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Title
# dev
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Robin Moffatt

04/25/2023, 10:02 AM
At the moment we use
AKIAIOSFODNN7EXAMPLE
and
wJalrXUtnFEMI/K7MDENG/bPxRfiCYEXAMPLEKEY
as example access&secret keys respectively, throughout the documentation, Everything Bagel, etc. If we replaced these with
AKIA-EXAMPLE-KEY
and
EXAMPLE-SECRET
it would make documentation more accessible by being more readable (the brain doesn't have to grok a bunch of random chars to realise it's just a dummy placeholder). More accessible == easier for users to get to grips with lakeFS and the samples and documentation. Before I do a PR with a global search & replace for formal review, I wanted to check if there were any immediate objections or gotchas to consider ? thanks 🙂
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Itai Admi

04/25/2023, 11:34 AM
No objections, just wanted to add that these were chosen since they are the values AWS uses in their examples (try googling them). So the idea was to emphasize that you can use lakeFS creds just like S3 creds.
👍 1
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Robin Moffatt

04/25/2023, 11:47 AM
that's useful context, thanks @Itai Admi
o

Oz Katz

04/25/2023, 11:47 AM
just need to make sure that whatever we do doesnt get flagged by our automated scanning (or aws’ or github’s)
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Ariel Shaqed (Scolnicov)

04/25/2023, 11:48 AM
To add to what @Itai Admi said... We allow many more characters in our AWS-style access keys. In fact you can use anything or almost anything there, even though we will not generate everything possible. When testing I sometimes use "foo" and "bar", which definitely won't work on AWS. However some tools may enforce "correct" access keys. Rather than figure out which to do, we go with the crowd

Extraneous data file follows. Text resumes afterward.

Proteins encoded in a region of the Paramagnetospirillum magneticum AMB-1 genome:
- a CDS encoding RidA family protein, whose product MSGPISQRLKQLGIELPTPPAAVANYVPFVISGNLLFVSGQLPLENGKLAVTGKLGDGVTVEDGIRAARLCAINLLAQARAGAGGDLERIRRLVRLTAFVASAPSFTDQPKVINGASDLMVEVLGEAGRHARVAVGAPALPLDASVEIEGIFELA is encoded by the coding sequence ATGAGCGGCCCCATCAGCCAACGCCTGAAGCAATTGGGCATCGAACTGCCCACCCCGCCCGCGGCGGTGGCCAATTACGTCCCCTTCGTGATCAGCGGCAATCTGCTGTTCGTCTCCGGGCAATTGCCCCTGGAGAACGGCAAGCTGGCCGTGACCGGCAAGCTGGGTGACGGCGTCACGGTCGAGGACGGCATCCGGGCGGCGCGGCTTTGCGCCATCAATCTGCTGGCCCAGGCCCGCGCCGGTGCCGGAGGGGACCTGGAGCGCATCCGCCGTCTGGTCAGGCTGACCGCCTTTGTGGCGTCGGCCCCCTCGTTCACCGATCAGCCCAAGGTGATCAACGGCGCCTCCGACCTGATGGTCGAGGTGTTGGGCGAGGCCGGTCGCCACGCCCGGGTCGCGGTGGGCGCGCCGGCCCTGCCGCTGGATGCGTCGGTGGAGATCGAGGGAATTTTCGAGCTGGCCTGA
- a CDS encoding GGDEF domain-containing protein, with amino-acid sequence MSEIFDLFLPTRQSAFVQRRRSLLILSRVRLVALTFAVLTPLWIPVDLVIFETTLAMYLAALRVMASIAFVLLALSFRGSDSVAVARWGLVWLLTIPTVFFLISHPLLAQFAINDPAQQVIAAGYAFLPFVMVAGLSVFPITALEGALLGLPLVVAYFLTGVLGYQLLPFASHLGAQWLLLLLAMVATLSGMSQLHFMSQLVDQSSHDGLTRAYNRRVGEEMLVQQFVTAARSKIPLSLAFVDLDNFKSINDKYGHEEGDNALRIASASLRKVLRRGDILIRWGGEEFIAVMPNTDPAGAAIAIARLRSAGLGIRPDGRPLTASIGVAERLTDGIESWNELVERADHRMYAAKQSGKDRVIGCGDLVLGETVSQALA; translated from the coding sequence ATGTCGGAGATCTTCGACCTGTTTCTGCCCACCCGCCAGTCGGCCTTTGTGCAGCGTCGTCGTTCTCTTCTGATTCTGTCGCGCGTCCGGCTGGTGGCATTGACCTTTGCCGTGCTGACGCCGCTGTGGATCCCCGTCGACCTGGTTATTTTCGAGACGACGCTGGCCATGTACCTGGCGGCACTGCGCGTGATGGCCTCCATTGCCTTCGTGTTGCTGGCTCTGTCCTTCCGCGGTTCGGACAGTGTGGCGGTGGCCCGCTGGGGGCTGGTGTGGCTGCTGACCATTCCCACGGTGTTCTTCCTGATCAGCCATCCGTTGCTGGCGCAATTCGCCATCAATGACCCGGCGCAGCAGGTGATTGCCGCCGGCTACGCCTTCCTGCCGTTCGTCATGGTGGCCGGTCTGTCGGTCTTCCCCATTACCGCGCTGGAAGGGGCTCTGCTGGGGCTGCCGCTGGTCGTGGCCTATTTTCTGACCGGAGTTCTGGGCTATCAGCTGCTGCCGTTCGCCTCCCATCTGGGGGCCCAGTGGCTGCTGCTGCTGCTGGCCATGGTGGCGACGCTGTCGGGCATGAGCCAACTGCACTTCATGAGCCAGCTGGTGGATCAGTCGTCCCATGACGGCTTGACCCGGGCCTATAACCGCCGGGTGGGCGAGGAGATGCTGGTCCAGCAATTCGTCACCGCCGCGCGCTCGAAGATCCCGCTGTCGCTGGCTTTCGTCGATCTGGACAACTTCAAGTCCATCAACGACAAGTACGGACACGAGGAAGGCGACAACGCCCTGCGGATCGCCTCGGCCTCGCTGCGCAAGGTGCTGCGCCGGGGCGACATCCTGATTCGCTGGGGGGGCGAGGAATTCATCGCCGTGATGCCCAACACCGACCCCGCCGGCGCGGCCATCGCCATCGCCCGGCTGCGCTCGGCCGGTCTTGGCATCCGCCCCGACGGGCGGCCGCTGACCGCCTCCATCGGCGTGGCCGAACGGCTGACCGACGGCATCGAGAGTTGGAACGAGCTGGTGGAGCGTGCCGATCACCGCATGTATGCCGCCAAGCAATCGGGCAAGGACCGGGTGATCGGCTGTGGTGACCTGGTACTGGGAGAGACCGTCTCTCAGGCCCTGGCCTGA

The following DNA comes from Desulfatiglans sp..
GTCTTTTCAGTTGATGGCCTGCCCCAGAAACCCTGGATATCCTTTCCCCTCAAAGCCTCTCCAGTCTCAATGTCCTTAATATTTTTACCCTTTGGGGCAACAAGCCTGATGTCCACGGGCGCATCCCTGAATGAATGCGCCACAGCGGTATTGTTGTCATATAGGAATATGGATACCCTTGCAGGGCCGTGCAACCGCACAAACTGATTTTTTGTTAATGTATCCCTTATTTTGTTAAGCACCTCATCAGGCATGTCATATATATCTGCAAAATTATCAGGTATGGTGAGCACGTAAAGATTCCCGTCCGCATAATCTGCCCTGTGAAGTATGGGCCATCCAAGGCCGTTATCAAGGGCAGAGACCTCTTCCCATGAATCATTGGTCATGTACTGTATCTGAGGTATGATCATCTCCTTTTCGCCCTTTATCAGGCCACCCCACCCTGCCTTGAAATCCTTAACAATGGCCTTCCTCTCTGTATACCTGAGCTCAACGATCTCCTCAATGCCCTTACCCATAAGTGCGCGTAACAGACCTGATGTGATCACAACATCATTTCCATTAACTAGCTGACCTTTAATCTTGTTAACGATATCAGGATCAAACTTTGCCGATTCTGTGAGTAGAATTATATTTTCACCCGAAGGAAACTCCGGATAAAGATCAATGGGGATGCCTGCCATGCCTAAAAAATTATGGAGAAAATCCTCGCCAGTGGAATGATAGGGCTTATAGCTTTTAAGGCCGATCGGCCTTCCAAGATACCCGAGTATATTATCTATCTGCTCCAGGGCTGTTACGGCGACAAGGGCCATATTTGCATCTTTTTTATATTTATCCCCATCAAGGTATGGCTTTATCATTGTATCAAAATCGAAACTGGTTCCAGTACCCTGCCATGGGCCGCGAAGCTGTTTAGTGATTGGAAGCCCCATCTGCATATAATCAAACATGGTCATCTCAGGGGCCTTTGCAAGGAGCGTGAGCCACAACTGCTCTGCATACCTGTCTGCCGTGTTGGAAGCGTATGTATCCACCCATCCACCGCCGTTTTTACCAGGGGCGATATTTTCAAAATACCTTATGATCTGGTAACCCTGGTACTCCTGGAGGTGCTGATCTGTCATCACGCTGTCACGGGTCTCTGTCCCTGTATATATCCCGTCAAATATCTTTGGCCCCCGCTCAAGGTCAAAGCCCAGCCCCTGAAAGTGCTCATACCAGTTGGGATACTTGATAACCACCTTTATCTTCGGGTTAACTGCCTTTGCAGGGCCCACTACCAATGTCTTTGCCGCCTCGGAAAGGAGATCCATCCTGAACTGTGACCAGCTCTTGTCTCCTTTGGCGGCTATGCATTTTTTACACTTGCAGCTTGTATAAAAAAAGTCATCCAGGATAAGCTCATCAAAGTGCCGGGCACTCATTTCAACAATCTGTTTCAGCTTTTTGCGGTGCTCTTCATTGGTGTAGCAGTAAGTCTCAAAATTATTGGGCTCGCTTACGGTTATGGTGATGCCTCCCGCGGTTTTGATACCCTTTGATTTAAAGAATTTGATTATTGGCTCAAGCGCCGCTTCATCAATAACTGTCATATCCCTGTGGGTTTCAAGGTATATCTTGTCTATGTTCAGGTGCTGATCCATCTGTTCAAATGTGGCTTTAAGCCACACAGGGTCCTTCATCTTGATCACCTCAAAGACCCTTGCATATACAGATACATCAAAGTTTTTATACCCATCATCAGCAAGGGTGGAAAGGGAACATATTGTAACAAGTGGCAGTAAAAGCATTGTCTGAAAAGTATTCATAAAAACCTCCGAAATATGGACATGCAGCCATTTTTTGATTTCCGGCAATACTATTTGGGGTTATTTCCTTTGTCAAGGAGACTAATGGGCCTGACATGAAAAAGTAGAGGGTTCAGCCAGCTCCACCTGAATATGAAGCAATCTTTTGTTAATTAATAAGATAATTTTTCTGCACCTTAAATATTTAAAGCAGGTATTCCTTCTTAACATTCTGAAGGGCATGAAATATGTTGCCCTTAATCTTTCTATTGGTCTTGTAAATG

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Robin Moffatt

04/25/2023, 11:48 AM
yeah, i suggested
AKIA-EXAMPLE-KEY
after something (lakeFS, perhaps) flagged that
EXAMPLE-KEY
alone was not a valid access key
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Ariel Shaqed (Scolnicov)

04/25/2023, 11:53 AM
Unfortunately this AWS blog casually gives rules for access key IDs that do not match your proposal, see the section "Finding hard-coded credentials in your code". Now it's not saying one should use apply these times to validate access keys, but the threat of some tool deciding to enforce made-up rules about what makes an access key "moral" or whatever is at least a bit scary. I'd prefer to keep using these AWS monstrosities.
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Yoni Augarten

04/25/2023, 12:50 PM
Also, not sure it's necessarily always more readable: it makes sense for the examples to look like the actual credentials we generate. Moreover, these credentials are used for our S3-compatible API. That is, they can be given as input to AWS clients so maybe it makes sense for them to also look like AWS credentials.
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